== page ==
* Speaking of Manny, if the Sox weren’t tearing it up, we’d be hearing a lot more about his general suckiness, a topic Edes covered earlier this week (and one that’s been receiving some attention over at SoSH). Edes talks to the scout that signed Manny about his seeming hesitation at the plate. It’s hard not to get a tinge of panic when watching him walk back to the bench after being called out on strikes one more time; on the other hand, I was with the Sox in 2005, the Gammons “he just doesn’t care out there” year, the “I’m worried about my mom and her blood transfusions” year, the black-hole until late May year. History says there’s no reason to expect this to be any different. Emotions worry otherwise.
* And finally, for everyone out there who thinks the Lugo signing was, based on the evidence thus far, an unmitigated disaster, here’s an interesting factoid: John Dewan, author of The Fielding Bible, says Lugo’s been the fourth best defensive shortstop in all of baseball.
That’s it for now. It’s gonna be a hot one this weekend, and you don’t need to be back at work until Monday. That means, of course, that it’s an absolutely perfect time to read Feeding the Monster, which is available from Amazon for only $17.16 (cheap!). And, of course, free signed and personalized bookplates are here for the asking. Theyâ€šÃ„Ã´re really nice. Seriously: ask anyone you know who has one. Or just write in. But whatever you do, act today.
February 6th, 2007 → 8:54 pm @ Seth Mnookin
There are a lot of great sports reporters out there. With that caveat out of the way, the reason Eagle-Tribune Sox beat writer Rob Bradford‘s stuff stands out so much is that he’s always coming up with new angles and new ways to approach stories and then reporting the crap out of them. He had a pair of doozies in the paper over the weekend, both about J.D. Drew. If anyone missed his piece on Drew’s, um, unusual regimen for staying healthy, do yourself a favor and check it out. And in this story, Bradford explains — or helps explain, anyway — why Drew’s contract got held up. (If only Murray “call me Woodward and Bernstein” Chass had half the initiative and a third of the reporting chops of Bradford, Times readers might have known this a while back…and been spared a whole slew of insane jeremiads. Oh well.)
January 26th, 2007 → 12:08 pm @ Seth Mnookin
By the end of the day, the Red Sox and J.D. Drew will have signed a contract. (I know at least one person who’s gonna be pretty disappointed by this.) The conspiracy theorists who speculated that the Sox had “come to terms” with Drew merely as a way of greasing the skids with Scott Boras in advance of the Dice-K contract have been proven wrong.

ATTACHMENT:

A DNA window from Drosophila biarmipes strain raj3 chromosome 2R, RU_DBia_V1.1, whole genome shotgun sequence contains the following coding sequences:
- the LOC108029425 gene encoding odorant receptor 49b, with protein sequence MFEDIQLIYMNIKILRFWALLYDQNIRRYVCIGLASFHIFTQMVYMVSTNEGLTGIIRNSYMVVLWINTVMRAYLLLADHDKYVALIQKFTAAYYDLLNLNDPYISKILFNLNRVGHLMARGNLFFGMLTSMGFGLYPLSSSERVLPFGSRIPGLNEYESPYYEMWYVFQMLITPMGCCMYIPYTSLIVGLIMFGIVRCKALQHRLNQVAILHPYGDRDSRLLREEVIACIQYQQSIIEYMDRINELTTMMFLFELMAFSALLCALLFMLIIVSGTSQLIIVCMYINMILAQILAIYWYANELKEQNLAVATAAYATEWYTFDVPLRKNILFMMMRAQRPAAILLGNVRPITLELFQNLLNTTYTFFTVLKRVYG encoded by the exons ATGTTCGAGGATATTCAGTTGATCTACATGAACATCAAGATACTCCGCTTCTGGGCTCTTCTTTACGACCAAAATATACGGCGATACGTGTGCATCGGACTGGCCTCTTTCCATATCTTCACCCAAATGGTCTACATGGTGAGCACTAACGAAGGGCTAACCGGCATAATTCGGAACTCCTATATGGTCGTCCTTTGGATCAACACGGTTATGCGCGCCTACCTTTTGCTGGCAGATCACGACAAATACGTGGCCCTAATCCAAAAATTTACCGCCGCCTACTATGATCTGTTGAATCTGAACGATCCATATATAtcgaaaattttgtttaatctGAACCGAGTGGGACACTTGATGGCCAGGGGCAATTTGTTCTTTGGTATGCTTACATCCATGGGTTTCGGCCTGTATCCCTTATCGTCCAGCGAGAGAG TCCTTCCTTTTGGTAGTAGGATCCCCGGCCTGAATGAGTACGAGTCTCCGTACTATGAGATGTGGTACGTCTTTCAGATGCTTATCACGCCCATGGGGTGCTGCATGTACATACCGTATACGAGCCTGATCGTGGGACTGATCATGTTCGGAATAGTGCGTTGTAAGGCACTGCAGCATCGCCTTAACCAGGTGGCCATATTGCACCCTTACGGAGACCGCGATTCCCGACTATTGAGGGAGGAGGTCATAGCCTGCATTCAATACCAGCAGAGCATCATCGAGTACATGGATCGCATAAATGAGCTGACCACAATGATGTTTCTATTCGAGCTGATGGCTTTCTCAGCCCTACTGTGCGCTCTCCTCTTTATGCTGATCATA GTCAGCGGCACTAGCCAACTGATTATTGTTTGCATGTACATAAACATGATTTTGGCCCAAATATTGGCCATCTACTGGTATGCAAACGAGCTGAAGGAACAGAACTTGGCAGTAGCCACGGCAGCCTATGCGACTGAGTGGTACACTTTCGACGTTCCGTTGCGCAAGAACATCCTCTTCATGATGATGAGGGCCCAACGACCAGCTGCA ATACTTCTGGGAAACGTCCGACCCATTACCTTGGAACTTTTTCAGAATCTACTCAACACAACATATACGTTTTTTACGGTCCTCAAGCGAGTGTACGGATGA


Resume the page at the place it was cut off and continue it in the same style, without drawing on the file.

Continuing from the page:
The two sides came to some specific agreements concerning Drew’s surgically repaired shoulder; the deal is similar to the ones the Tigers worked out with Magglio and Pudge. The details are pretty straightforward. Now we can all focus on pitchers and catchers…
January 17th, 2007 → 9:51 am @ Seth Mnookin
Speaking of Murray, in the past week or so, I’ve been forwarded a whole slew of readers’ correspondences with Murray Chass. (Standard caveat: I have absolutely no way of knowing if these emails are legit, although this is a lot of trouble to go to if they’re not.) One thing they show us: Murray should think about spellchecking his email, especially when writing to the public.* Or pubic, as the case may be. They also demonstrate that Chass has a very healthy sense of his own skills.
Here’s some selected quotations from Chass’s response to a reader’s complaint about his ongoing obsession with the J.D. Drew (non) tampering charges:
“The Didgers (sic) pubicly (sic) and the Red Sox can refute the ‘allegation’ all they
want. The Dodgers privately believe there was tampering, and no one can
refute the existence of all of those converdsations (sic). If you were there and
monitored every conversation between and among club executives, let me know.
I would be impressed.”
There’s also this bit of condescension:
“As for Theo, I have no axe to grind with him. He’s a nice young man, and if
he were my son, I would be proud of him.”
Awww! I’m sure Theo’s thrilled.
“Your reaction reminds me of the reaction to the initial reports of Woodward and Bernstein about Watergate.No one wanted to believe them, and they were criticized for their reports.”
Seriously. I didn’t make that up.
* I have absolutely no doubt that karma will ensure that I have at least one spelling error in this post.
January 16th, 2007 → 9:33 am @ Seth Mnookin
Boston area sports fan have another five days to discuss the immaculate reception which is a good thing…because there ain’t a lot going on in the land of Cochineal Stockings…unless, that is, you consider the not along going on in the J.D. Drew negotiations as actually meaning there’s a lot going on.
One interesting tidbit: the Herald reported the other day that Boston is still interested in Roger, and apparently for reasons other than bringing its payroll in line with New York’s. It certainly would be interesting, and a great coda to Clemens’s career. But it also could be a mess. Buried in a Times story that ran last weekend about sportswriters’ culpability in the steroid scandal, Jim Souhan of the Minneapolis Star Tribune was quoted as saying, â€šÃ„ÃºI donâ€šÃ„Ã´t think we (I) know enough about this generation of players to separate presumptive cheaters from the hundreds who cheated more subtly or intelligently, or who have otherwise avoided scrutiny. Like, oh, aging power pitchers who display tremendous resilience and longevity, not that Iâ€šÃ„Ã´m thinking of anyone in particular, Roger.â€šÃ„Ã¹
The Times is one of the more prominent outlets that has now printed what reporters and baseball executives alike have been whispering, sotto voce, for years. I have no idea if it’s true. But if it is, and if Roger gets nailed, and if that nailing takes place while he’s wearing a Red Sox cap…well, let’s just say it won’t be pretty.
January 10th, 2007 → 12:00 pm @ Seth Mnookin
But there’s a decidingly unexciting non-event taking place today – the Boston Baseball Writers Association’s annual dinner — and this event has, as Cafardo points on online, been used to make announcements in the past…